4. Carlos Santos & David Hendry & Soren Johansen, 2008. "Automatic selection of indicators in a fully saturated regression," Computational Statistics, Springer, vol. 23(2), pages 317-335, April.
  5. Emerson, Michael & Gros, Daniel & Italianer, Alexander & ,, 1992. "One Market, One Money: An Evaluation of the Potential Benefits and Costs of Forming an Economic and Monetary Union," OUP Catalogue, Oxford University Press, number 9780198773245, September.
  6. Frankel, Jeffrey A & Rose, Andrew K, 1996. "The Endogeneity of the Optimum Currency Area Criteria," CEPR Discussion Papers 1473, C.E.P.R. Discussion Papers.
  7. Ferreira-Lopes, Alexandra, 2010. "In or out? The welfare costs of EMU membership," Economic Modelling, Elsevier, vol. 27(2), pages 585-594, March.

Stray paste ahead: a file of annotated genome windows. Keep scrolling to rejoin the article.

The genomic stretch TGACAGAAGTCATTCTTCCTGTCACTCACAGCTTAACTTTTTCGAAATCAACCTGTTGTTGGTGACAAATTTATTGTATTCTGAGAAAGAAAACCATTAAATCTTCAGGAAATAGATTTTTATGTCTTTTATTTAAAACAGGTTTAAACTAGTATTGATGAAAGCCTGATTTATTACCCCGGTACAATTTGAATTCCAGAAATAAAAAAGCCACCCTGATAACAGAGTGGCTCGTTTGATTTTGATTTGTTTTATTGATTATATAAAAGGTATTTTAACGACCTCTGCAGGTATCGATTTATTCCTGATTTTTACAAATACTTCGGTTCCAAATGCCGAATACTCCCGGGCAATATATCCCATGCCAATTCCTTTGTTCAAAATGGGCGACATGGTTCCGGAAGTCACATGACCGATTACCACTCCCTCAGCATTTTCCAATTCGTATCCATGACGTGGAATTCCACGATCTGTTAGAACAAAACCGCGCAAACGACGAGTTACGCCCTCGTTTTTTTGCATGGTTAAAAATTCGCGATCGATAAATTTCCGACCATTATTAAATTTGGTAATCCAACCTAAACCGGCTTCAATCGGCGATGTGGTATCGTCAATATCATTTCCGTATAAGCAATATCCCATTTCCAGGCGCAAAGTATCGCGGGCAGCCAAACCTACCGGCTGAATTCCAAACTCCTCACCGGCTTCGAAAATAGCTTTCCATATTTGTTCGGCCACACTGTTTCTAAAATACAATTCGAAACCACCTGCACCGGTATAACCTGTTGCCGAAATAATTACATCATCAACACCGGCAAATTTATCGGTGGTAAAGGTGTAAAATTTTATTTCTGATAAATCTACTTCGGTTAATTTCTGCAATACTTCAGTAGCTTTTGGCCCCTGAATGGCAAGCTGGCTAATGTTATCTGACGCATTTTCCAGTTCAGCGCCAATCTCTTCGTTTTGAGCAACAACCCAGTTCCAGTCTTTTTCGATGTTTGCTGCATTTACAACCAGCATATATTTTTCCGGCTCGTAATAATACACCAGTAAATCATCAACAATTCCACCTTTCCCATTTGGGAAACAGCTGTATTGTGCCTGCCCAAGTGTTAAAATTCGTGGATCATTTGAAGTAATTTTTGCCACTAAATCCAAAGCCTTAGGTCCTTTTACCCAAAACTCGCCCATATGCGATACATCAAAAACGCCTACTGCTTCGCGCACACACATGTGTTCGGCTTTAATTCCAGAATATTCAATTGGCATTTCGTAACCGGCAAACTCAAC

8. M. Hashem Pesaran & L. Vanessa Smith & Ron P. Smith, 2007. "What if the UK or Sweden had joined the euro in 1999? An empirical evaluation using a Global VAR," International Journal of Finance & Economics, John Wiley & Sons, Ltd., vol. 12(1), pages 55-87.
  9. Michele Fratianni & Juergen Hagen, 1990. "German dominance in the EMS," Open Economies Review, Springer, vol. 1(1), pages 67-87, February.
  10. Hali Edison & Ronald MacDonald, 2003. "Credibility and Interest Rate Discretion in the ERM," Open Economies Review, Springer, vol. 14(4), pages 351-368, October.
  11. Willem H. Buiter, 2000. "Optimal currency areas: why does the exchange rate regime matter? (with an application to UK membership in EMU)," LSE Research Online Documents on Economics 20178, London School of Economics and Political Science, LSE Library.
  12. Nielsen, Bent & Rahbek, Anders, 2000. " Similarity Issues in Cointegration Analysis," Oxford Bulletin of Economics and Statistics, Department of Economics, University of Oxford, vol. 62(1), pages 5-22, February.
  13. Soren Johansen, 2002. "A Small Sample Correction for the Test of Cointegrating Rank in the Vector Autoregressive Model," Econometrica, Econometric Society, vol. 70(5), pages 1929-1961, September.
  14. Fleming, J Marcus, 1971. "On Exchange Rate Unification," Economic Journal, Royal Economic Society, vol. 81(323), pages 467-88, September.